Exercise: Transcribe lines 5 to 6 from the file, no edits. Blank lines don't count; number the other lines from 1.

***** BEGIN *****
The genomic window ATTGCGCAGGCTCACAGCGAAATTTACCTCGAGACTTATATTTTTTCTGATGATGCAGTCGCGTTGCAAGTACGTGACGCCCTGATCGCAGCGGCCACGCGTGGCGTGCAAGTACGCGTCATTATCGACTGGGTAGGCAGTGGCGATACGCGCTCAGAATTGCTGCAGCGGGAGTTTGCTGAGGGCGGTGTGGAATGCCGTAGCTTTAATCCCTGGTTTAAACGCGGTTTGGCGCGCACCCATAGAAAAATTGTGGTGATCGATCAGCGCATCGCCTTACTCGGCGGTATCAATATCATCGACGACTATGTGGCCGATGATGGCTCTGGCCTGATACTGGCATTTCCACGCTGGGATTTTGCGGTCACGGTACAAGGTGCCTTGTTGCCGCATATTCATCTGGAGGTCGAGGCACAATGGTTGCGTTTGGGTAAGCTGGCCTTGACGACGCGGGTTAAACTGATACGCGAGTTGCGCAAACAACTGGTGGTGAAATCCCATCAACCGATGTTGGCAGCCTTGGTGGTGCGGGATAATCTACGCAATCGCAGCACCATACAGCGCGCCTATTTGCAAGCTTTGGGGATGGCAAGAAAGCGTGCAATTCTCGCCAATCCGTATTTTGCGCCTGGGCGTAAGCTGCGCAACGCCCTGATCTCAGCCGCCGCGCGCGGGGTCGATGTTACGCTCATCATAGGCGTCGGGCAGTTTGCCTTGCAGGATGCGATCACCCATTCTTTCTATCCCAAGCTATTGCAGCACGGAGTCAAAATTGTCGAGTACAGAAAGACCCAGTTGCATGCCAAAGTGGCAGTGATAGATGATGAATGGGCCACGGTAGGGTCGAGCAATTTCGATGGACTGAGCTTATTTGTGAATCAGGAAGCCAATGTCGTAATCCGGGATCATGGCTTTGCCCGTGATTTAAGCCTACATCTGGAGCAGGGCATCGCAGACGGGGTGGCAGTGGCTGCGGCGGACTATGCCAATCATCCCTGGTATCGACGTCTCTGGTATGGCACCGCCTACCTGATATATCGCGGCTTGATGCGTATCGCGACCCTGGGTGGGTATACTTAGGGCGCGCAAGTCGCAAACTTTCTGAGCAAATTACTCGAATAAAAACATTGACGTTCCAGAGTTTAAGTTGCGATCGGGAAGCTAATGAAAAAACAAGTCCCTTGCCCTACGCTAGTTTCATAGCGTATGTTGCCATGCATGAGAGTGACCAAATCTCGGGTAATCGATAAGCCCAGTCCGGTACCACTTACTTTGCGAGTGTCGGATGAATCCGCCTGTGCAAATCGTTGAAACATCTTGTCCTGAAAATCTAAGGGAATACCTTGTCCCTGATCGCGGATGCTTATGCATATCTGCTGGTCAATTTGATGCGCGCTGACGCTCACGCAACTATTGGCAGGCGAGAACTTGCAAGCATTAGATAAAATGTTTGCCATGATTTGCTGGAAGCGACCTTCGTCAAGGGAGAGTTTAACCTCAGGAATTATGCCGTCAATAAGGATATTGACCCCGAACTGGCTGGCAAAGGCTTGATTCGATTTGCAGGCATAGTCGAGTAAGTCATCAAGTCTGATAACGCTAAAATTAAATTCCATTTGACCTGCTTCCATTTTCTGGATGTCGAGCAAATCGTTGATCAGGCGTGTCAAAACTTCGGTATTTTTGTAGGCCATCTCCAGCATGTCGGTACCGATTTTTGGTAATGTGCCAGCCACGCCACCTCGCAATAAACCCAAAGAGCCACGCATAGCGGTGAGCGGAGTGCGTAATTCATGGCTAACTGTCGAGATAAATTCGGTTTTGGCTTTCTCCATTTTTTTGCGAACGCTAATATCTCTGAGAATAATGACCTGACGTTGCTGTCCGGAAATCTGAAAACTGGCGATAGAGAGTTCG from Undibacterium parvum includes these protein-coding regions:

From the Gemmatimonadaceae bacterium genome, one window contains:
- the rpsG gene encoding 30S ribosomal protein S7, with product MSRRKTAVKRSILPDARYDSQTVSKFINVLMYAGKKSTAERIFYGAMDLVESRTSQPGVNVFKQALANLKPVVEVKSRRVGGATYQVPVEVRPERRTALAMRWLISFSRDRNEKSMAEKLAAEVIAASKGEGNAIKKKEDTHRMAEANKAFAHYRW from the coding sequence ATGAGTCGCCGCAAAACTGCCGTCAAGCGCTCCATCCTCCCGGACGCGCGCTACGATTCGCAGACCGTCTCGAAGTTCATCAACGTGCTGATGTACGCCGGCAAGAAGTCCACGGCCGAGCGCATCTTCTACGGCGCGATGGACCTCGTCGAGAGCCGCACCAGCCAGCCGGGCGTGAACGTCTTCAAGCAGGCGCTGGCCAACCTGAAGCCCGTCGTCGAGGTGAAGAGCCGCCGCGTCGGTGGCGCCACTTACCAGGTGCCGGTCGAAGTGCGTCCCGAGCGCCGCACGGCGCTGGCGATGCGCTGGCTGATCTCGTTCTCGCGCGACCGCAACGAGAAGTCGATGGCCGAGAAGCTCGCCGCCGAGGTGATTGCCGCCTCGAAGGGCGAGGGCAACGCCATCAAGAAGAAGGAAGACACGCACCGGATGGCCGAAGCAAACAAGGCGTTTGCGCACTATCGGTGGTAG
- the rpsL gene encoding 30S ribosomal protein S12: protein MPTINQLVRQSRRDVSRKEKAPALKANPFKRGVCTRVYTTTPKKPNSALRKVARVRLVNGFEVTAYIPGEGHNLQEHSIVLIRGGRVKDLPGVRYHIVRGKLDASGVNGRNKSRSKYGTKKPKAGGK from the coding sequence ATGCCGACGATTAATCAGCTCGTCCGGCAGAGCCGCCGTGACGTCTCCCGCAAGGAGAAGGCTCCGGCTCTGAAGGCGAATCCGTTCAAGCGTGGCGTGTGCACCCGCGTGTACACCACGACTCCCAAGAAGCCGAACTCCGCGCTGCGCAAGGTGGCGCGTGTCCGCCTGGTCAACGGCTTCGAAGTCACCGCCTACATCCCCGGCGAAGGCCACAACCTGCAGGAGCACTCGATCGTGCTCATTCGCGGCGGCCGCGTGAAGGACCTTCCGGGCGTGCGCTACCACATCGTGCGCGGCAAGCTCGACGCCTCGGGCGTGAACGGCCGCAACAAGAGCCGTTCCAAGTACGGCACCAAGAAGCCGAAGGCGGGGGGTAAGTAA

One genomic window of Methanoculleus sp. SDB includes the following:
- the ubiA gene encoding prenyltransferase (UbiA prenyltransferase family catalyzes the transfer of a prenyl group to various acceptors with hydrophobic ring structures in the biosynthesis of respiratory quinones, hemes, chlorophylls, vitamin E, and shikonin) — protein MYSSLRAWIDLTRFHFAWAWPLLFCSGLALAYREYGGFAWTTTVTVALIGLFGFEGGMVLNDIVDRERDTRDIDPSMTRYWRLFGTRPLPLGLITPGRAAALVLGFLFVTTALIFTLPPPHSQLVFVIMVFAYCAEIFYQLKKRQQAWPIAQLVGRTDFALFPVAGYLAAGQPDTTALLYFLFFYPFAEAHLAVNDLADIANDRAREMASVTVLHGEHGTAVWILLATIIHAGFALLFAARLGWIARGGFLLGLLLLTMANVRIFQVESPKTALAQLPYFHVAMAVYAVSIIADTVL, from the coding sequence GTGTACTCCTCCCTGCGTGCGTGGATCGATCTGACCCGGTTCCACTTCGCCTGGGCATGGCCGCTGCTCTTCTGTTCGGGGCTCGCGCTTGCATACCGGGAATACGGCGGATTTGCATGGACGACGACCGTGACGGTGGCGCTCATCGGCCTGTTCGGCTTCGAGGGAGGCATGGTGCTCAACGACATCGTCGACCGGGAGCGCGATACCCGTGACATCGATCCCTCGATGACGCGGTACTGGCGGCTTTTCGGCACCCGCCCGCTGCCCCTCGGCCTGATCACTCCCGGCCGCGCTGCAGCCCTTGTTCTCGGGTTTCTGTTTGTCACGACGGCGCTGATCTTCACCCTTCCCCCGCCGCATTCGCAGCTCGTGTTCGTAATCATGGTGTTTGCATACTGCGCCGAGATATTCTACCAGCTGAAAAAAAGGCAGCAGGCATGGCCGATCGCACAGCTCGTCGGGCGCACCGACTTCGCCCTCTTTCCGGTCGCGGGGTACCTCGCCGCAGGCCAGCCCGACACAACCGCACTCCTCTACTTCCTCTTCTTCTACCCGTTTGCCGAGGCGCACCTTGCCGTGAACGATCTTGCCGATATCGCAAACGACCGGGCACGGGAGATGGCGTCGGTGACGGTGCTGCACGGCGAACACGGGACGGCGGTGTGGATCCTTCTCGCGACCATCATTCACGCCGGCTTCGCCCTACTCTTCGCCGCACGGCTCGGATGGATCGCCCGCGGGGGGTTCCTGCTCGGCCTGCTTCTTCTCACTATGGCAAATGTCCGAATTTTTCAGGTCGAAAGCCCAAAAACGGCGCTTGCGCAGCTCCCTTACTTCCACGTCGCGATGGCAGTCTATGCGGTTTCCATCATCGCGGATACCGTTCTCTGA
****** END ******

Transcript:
One genomic window of Methanoculleus sp. SDB includes the following:
- the ubiA gene encoding prenyltransferase (UbiA prenyltransferase family catalyzes the transfer of a prenyl group to various acceptors with hydrophobic ring structures in the biosynthesis of respiratory quinones, hemes, chlorophylls, vitamin E, and shikonin) — protein MYSSLRAWIDLTRFHFAWAWPLLFCSGLALAYREYGGFAWTTTVTVALIGLFGFEGGMVLNDIVDRERDTRDIDPSMTRYWRLFGTRPLPLGLITPGRAAALVLGFLFVTTALIFTLPPPHSQLVFVIMVFAYCAEIFYQLKKRQQAWPIAQLVGRTDFALFPVAGYLAAGQPDTTALLYFLFFYPFAEAHLAVNDLADIANDRAREMASVTVLHGEHGTAVWILLATIIHAGFALLFAARLGWIARGGFLLGLLLLTMANVRIFQVESPKTALAQLPYFHVAMAVYAVSIIADTVL, from the coding sequence GTGTACTCCTCCCTGCGTGCGTGGATCGATCTGACCCGGTTCCACTTCGCCTGGGCATGGCCGCTGCTCTTCTGTTCGGGGCTCGCGCTTGCATACCGGGAATACGGCGGATTTGCATGGACGACGACCGTGACGGTGGCGCTCATCGGCCTGTTCGGCTTCGAGGGAGGCATGGTGCTCAACGACATCGTCGACCGGGAGCGCGATACCCGTGACATCGATCCCTCGATGACGCGGTACTGGCGGCTTTTCGGCACCCGCCCGCTGCCCCTCGGCCTGATCACTCCCGGCCGCGCTGCAGCCCTTGTTCTCGGGTTTCTGTTTGTCACGACGGCGCTGATCTTCACCCTTCCCCCGCCGCATTCGCAGCTCGTGTTCGTAATCATGGTGTTTGCATACTGCGCCGAGATATTCTACCAGCTGAAAAAAAGGCAGCAGGCATGGCCGATCGCACAGCTCGTCGGGCGCACCGACTTCGCCCTCTTTCCGGTCGCGGGGTACCTCGCCGCAGGCCAGCCCGACACAACCGCACTCCTCTACTTCCTCTTCTTCTACCCGTTTGCCGAGGCGCACCTTGCCGTGAACGATCTTGCCGATATCGCAAACGACCGGGCACGGGAGATGGCGTCGGTGACGGTGCTGCACGGCGAACACGGGACGGCGGTGTGGATCCTTCTCGCGACCATCATTCACGCCGGCTTCGCCCTACTCTTCGCCGCACGGCTCGGATGGATCGCCCGCGGGGGGTTCCTGCTCGGCCTGCTTCTTCTCACTATGGCAAATGTCCGAATTTTTCAGGTCGAAAGCCCAAAAACGGCGCTTGCGCAGCTCCCTTACTTCCACGTCGCGATGGCAGTCTATGCGGTTTCCATCATCGCGGATACCGTTCTCTGA